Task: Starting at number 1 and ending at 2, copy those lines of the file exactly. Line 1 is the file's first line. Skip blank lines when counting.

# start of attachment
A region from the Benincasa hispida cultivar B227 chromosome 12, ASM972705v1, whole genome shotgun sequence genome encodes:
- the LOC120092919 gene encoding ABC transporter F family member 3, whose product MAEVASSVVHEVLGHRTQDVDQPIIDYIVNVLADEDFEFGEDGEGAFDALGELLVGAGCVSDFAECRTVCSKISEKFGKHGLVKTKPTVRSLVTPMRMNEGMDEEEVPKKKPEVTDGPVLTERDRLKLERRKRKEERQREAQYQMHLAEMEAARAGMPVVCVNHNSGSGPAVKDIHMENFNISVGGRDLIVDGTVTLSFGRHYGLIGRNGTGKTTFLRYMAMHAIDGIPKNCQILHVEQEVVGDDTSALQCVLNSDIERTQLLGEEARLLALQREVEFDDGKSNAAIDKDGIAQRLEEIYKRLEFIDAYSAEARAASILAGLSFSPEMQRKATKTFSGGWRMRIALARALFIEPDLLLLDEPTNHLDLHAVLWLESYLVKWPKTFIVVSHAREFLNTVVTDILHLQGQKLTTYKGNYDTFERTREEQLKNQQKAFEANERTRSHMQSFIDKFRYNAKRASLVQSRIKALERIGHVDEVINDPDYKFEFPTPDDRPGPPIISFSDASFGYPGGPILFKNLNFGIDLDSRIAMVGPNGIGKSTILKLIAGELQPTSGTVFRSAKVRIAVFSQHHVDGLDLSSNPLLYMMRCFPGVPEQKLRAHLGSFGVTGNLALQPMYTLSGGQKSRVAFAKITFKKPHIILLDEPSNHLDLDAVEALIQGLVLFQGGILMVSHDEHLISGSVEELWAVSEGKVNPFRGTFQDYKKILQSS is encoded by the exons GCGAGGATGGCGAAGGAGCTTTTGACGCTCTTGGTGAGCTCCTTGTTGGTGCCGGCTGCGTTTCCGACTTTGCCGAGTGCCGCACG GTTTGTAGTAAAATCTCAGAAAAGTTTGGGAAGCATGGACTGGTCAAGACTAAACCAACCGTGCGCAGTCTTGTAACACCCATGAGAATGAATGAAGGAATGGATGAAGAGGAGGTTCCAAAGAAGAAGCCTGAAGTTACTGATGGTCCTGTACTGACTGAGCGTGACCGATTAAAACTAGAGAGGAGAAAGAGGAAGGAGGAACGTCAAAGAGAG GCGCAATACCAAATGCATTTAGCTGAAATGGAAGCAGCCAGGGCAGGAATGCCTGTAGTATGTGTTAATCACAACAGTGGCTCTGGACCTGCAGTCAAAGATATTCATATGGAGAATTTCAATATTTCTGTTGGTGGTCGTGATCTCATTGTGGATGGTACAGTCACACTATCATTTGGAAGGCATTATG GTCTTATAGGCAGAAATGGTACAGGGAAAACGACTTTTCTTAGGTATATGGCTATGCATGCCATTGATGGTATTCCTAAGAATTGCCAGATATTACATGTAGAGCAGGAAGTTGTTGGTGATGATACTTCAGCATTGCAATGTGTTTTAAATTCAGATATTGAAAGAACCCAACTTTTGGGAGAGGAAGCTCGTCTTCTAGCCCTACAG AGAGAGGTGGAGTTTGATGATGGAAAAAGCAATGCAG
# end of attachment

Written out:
A region from the Benincasa hispida cultivar B227 chromosome 12, ASM972705v1, whole genome shotgun sequence genome encodes:
- the LOC120092919 gene encoding ABC transporter F family member 3, whose product MAEVASSVVHEVLGHRTQDVDQPIIDYIVNVLADEDFEFGEDGEGAFDALGELLVGAGCVSDFAECRTVCSKISEKFGKHGLVKTKPTVRSLVTPMRMNEGMDEEEVPKKKPEVTDGPVLTERDRLKLERRKRKEERQREAQYQMHLAEMEAARAGMPVVCVNHNSGSGPAVKDIHMENFNISVGGRDLIVDGTVTLSFGRHYGLIGRNGTGKTTFLRYMAMHAIDGIPKNCQILHVEQEVVGDDTSALQCVLNSDIERTQLLGEEARLLALQREVEFDDGKSNAAIDKDGIAQRLEEIYKRLEFIDAYSAEARAASILAGLSFSPEMQRKATKTFSGGWRMRIALARALFIEPDLLLLDEPTNHLDLHAVLWLESYLVKWPKTFIVVSHAREFLNTVVTDILHLQGQKLTTYKGNYDTFERTREEQLKNQQKAFEANERTRSHMQSFIDKFRYNAKRASLVQSRIKALERIGHVDEVINDPDYKFEFPTPDDRPGPPIISFSDASFGYPGGPILFKNLNFGIDLDSRIAMVGPNGIGKSTILKLIAGELQPTSGTVFRSAKVRIAVFSQHHVDGLDLSSNPLLYMMRCFPGVPEQKLRAHLGSFGVTGNLALQPMYTLSGGQKSRVAFAKITFKKPHIILLDEPSNHLDLDAVEALIQGLVLFQGGILMVSHDEHLISGSVEELWAVSEGKVNPFRGTFQDYKKILQSS is encoded by the exons GCGAGGATGGCGAAGGAGCTTTTGACGCTCTTGGTGAGCTCCTTGTTGGTGCCGGCTGCGTTTCCGACTTTGCCGAGTGCCGCACG GTTTGTAGTAAAATCTCAGAAAAGTTTGGGAAGCATGGACTGGTCAAGACTAAACCAACCGTGCGCAGTCTTGTAACACCCATGAGAATGAATGAAGGAATGGATGAAGAGGAGGTTCCAAAGAAGAAGCCTGAAGTTACTGATGGTCCTGTACTGACTGAGCGTGACCGATTAAAACTAGAGAGGAGAAAGAGGAAGGAGGAACGTCAAAGAGAG GCGCAATACCAAATGCATTTAGCTGAAATGGAAGCAGCCAGGGCAGGAATGCCTGTAGTATGTGTTAATCACAACAGTGGCTCTGGACCTGCAGTCAAAGATATTCATATGGAGAATTTCAATATTTCTGTTGGTGGTCGTGATCTCATTGTGGATGGTACAGTCACACTATCATTTGGAAGGCATTATG GTCTTATAGGCAGAAATGGTACAGGGAAAACGACTTTTCTTAGGTATATGGCTATGCATGCCATTGATGGTATTCCTAAGAATTGCCAGATATTACATGTAGAGCAGGAAGTTGTTGGTGATGATACTTCAGCATTGCAATGTGTTTTAAATTCAGATATTGAAAGAACCCAACTTTTGGGAGAGGAAGCTCGTCTTCTAGCCCTACAG AGAGAGGTGGAGTTTGATGATGGAAAAAGCAATGCAG